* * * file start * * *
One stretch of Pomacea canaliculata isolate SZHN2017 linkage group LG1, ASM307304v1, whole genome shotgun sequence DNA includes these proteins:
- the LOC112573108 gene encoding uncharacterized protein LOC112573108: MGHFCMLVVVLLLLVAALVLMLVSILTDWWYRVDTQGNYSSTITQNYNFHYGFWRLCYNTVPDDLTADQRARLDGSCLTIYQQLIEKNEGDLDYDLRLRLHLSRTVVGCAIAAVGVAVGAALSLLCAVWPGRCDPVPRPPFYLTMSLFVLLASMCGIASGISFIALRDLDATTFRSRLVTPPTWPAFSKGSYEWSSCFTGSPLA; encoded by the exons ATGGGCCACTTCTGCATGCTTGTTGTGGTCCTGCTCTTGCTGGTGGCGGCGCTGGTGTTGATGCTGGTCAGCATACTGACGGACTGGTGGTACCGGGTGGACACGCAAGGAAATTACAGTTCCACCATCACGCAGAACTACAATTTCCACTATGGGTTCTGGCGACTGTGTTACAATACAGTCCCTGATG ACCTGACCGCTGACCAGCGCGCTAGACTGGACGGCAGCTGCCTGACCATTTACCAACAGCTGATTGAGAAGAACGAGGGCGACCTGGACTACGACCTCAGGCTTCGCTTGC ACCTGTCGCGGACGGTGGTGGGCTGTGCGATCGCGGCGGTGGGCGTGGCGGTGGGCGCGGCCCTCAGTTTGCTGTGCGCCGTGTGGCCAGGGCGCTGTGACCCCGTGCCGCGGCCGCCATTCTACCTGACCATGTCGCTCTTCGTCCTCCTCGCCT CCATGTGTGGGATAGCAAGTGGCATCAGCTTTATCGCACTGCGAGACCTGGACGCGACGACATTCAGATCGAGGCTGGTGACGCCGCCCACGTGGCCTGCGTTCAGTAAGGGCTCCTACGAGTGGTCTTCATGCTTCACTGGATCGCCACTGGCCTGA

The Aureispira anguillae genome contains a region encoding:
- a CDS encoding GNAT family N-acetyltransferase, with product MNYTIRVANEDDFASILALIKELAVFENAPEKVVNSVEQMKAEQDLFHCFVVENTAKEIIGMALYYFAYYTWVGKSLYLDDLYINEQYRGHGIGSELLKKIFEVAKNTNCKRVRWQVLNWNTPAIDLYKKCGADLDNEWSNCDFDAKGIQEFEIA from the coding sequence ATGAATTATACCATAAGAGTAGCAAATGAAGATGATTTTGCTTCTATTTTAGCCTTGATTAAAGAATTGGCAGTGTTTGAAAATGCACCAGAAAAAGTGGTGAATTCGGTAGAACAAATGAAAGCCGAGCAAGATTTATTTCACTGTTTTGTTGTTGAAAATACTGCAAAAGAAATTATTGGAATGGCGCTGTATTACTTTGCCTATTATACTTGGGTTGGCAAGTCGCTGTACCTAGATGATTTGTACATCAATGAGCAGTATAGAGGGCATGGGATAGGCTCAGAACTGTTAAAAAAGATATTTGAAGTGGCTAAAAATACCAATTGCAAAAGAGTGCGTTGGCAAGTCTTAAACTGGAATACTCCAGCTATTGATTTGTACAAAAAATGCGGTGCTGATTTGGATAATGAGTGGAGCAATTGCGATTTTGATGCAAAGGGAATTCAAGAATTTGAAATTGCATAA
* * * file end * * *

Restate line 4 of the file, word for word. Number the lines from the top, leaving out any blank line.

- a CDS encoding GNAT family N-acetyltransferase, with product MNYTIRVANEDDFASILALIKELAVFENAPEKVVNSVEQMKAEQDLFHCFVVENTAKEIIGMALYYFAYYTWVGKSLYLDDLYINEQYRGHGIGSELLKKIFEVAKNTNCKRVRWQVLNWNTPAIDLYKKCGADLDNEWSNCDFDAKGIQEFEIA from the coding sequence ATGAATTATACCATAAGAGTAGCAAATGAAGATGATTTTGCTTCTATTTTAGCCTTGATTAAAGAATTGGCAGTGTTTGAAAATGCACCAGAAAAAGTGGTGAATTCGGTAGAACAAATGAAAGCCGAGCAAGATTTATTTCACTGTTTTGTTGTTGAAAATACTGCAAAAGAAATTATTGGAATGGCGCTGTATTACTTTGCCTATTATACTTGGGTTGGCAAGTCGCTGTACCTAGATGATTTGTACATCAATGAGCAGTATAGAGGGCATGGGATAGGCTCAGAACTGTTAAAAAAGATATTTGAAGTGGCTAAAAATACCAATTGCAAAAGAGTGCGTTGGCAAGTCTTAAACTGGAATACTCCAGCTATTGATTTGTACAAAAAATGCGGTGCTGATTTGGATAATGAGTGGAGCAATTGCGATTTTGATGCAAAGGGAATTCAAGAATTTGAAATTGCATAA